THE NATIONAL ACADEMIES PRESS
500 Fifth Street, N.W.
Washington, DC 20001
NOTICE: The project that is the subject of this report was approved by the Governing Board of the National Research Council, whose members are drawn from the councils of the National Academy of Sciences, the National Academy of Engineering, and the Institute of Medicine. The members of the committee responsible for the report were chosen for their special competences and with regard for appropriate balance.
This study was supported by Contract No. HHSP23320042509XI between the National Academy of Sciences and the Department of Health and Human Services. Any opinions, findings, conclusions, or recommendations expressed in this publication are those of the author(s) and do not necessarily reflect the view of the organizations or agencies that provided support for this project.
Library of Congress Cataloging-in-Publication Data
Institute of Medicine (U.S.). Committee on Standards for Developing Trustworthy Clinical Practice Guidelines.
Clinical practice guidelines we can trust / Committee on Standards for Developing Trustworthy Clinical Practice Guidelines, Board on Health Care Services, Institute of Medicine of the National Academies ; Robin Graham ... [et al.], editors.
p. ; cm.
Includes bibliographical references.
ISBN 978-0-309-16422-1 (pbk.) — ISBN 978-0-309-16423-8 (pdf)
1. Medicine—Practice—Standards—United States. 2. Total quality management—United States. I. Graham, Robin, 1952- II. Title.
[DNLM: 1. Practice Guidelines as Topic—standards—United States. 2. Total Quality Management—standards—United States. W 84.4 AA1]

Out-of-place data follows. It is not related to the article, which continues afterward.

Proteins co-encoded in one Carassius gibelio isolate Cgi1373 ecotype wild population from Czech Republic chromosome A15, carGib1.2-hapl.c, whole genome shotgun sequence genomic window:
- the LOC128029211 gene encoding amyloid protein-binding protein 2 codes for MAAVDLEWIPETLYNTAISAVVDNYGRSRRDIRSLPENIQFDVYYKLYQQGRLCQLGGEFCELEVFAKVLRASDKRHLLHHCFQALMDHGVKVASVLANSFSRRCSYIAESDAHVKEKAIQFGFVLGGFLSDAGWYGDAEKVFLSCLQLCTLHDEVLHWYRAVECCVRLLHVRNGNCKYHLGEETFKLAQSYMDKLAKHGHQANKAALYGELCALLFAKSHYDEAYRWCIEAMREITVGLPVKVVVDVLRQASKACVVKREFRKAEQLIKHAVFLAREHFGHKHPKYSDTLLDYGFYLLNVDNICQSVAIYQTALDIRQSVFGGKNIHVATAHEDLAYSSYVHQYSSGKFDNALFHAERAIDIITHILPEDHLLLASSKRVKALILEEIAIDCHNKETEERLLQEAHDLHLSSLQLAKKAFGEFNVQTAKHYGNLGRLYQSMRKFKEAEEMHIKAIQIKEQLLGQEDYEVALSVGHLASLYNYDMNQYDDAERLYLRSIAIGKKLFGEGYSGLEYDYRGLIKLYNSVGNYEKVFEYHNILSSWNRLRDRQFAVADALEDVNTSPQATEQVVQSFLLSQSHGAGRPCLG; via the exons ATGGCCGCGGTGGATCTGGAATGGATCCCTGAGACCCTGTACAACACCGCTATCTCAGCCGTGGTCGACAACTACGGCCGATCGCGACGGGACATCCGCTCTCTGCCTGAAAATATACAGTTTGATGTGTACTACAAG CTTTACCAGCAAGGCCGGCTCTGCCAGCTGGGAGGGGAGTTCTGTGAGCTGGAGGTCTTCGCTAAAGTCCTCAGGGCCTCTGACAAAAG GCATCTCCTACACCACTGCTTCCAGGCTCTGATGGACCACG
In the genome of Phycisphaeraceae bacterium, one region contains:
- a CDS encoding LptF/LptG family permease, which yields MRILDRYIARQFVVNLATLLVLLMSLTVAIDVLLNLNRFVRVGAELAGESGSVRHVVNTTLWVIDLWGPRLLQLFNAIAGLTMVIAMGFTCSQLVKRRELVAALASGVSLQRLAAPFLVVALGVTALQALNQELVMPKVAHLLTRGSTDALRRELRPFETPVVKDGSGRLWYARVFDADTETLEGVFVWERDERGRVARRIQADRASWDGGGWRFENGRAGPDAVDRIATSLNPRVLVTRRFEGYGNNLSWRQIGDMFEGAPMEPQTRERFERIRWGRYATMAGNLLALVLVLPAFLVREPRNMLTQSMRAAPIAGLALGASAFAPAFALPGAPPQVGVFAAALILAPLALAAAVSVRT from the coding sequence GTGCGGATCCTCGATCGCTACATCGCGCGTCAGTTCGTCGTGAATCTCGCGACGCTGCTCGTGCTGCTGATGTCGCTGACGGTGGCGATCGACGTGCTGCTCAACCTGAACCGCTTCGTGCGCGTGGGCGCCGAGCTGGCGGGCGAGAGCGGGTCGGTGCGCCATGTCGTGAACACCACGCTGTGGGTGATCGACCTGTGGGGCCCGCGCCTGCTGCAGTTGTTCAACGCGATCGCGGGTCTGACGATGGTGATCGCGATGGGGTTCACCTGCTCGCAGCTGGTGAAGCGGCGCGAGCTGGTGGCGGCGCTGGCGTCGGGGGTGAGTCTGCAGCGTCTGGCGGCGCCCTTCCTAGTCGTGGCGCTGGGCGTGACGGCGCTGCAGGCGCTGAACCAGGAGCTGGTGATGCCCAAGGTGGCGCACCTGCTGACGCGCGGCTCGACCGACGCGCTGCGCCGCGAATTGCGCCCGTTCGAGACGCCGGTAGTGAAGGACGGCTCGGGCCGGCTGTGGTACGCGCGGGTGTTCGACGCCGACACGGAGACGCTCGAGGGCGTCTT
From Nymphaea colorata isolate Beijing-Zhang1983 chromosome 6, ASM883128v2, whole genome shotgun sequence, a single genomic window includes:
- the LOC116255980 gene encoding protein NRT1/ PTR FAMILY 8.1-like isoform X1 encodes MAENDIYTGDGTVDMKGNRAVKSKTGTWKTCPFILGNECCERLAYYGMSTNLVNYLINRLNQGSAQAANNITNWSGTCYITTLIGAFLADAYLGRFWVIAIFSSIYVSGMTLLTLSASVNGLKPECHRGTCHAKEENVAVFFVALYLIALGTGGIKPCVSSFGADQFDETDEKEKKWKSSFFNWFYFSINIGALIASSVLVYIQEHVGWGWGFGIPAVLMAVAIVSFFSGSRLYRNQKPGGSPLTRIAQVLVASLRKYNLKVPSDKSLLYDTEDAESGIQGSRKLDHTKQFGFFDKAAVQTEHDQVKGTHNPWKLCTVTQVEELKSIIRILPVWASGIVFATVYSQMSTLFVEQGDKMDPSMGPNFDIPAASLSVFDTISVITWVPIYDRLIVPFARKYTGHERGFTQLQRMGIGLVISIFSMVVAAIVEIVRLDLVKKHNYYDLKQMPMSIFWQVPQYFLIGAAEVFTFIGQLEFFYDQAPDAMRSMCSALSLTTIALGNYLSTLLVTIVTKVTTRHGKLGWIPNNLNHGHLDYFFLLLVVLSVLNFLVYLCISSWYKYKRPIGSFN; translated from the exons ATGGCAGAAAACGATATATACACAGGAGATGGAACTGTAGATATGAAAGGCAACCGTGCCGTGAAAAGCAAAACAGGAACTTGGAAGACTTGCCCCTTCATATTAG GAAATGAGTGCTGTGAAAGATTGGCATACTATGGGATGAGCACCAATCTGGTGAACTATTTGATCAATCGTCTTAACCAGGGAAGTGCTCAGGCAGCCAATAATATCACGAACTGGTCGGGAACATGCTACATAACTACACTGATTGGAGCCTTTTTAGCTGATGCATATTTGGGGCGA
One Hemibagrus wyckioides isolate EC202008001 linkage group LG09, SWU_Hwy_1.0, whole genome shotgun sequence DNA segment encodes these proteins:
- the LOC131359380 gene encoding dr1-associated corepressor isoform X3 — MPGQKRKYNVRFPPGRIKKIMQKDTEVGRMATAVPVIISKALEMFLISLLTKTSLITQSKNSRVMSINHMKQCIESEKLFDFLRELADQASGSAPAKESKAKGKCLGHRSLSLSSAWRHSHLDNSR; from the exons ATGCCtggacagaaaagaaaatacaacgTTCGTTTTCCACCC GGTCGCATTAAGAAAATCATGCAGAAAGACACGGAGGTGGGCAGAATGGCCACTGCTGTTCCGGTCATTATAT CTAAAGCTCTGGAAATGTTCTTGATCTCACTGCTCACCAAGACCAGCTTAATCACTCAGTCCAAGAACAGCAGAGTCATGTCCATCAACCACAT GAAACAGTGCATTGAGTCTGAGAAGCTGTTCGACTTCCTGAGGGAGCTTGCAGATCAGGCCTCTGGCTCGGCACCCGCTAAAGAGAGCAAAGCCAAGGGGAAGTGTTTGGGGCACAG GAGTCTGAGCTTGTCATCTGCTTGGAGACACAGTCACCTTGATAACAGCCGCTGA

Additional copies of this report are available from the
National Academies Press,
500 Fifth Street, N.W., Lockbox 285, Washington, DC 20055; (800) 624-6242 or (202) 334-3313 (in the Washington metropolitan area); Internet, http://www.nap.edu.
For more information about the Institute of Medicine, visit the IOM home page at: www.iom.edu.
Copyright 2011 by the National Academy of Sciences. All rights reserved.
Printed in the United States of America
The serpent has been a symbol of long life, healing, and knowledge among almost all cultures and religions since the beginning of recorded history. The serpent adopted as a logotype by the Institute of Medicine is a relief carving from ancient Greece, now held by the Staatliche Museen in Berlin.
Cover credit: Photograph by Mai Le.
Suggested citation: IOM (Institute of Medicine). 2011. Clinical Practice Guidelines We Can Trust. Washington, DC: The National Academies Press.